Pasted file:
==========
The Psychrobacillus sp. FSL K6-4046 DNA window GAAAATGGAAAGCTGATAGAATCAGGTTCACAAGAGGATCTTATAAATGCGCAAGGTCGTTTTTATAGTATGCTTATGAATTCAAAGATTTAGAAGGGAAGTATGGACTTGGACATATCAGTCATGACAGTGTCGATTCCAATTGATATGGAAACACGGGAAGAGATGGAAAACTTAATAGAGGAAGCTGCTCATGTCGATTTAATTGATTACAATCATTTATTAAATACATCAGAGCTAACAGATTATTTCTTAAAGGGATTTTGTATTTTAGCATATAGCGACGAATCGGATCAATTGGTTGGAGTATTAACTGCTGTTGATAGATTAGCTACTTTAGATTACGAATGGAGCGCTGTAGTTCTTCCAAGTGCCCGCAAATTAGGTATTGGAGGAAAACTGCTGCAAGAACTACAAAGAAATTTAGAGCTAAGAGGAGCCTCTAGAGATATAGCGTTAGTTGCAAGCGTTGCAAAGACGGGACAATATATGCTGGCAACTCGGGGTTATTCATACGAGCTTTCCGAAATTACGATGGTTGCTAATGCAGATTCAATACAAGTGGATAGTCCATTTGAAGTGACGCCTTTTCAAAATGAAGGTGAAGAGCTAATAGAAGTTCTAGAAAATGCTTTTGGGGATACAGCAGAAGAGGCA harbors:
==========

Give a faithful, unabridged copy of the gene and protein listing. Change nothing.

The Psychrobacillus sp. FSL K6-4046 DNA window GAAAATGGAAAGCTGATAGAATCAGGTTCACAAGAGGATCTTATAAATGCGCAAGGTCGTTTTTATAGTATGCTTATGAATTCAAAGATTTAGAAGGGAAGTATGGACTTGGACATATCAGTCATGACAGTGTCGATTCCAATTGATATGGAAACACGGGAAGAGATGGAAAACTTAATAGAGGAAGCTGCTCATGTCGATTTAATTGATTACAATCATTTATTAAATACATCAGAGCTAACAGATTATTTCTTAAAGGGATTTTGTATTTTAGCATATAGCGACGAATCGGATCAATTGGTTGGAGTATTAACTGCTGTTGATAGATTAGCTACTTTAGATTACGAATGGAGCGCTGTAGTTCTTCCAAGTGCCCGCAAATTAGGTATTGGAGGAAAACTGCTGCAAGAACTACAAAGAAATTTAGAGCTAAGAGGAGCCTCTAGAGATATAGCGTTAGTTGCAAGCGTTGCAAAGACGGGACAATATATGCTGGCAACTCGGGGTTATTCATACGAGCTTTCCGAAATTACGATGGTTGCTAATGCAGATTCAATACAAGTGGATAGTCCATTTGAAGTGACGCCTTTTCAAAATGAAGGTGAAGAGCTAATAGAAGTTCTAGAAAATGCTTTTGGGGATACAGCAGAAGAGGCA harbors: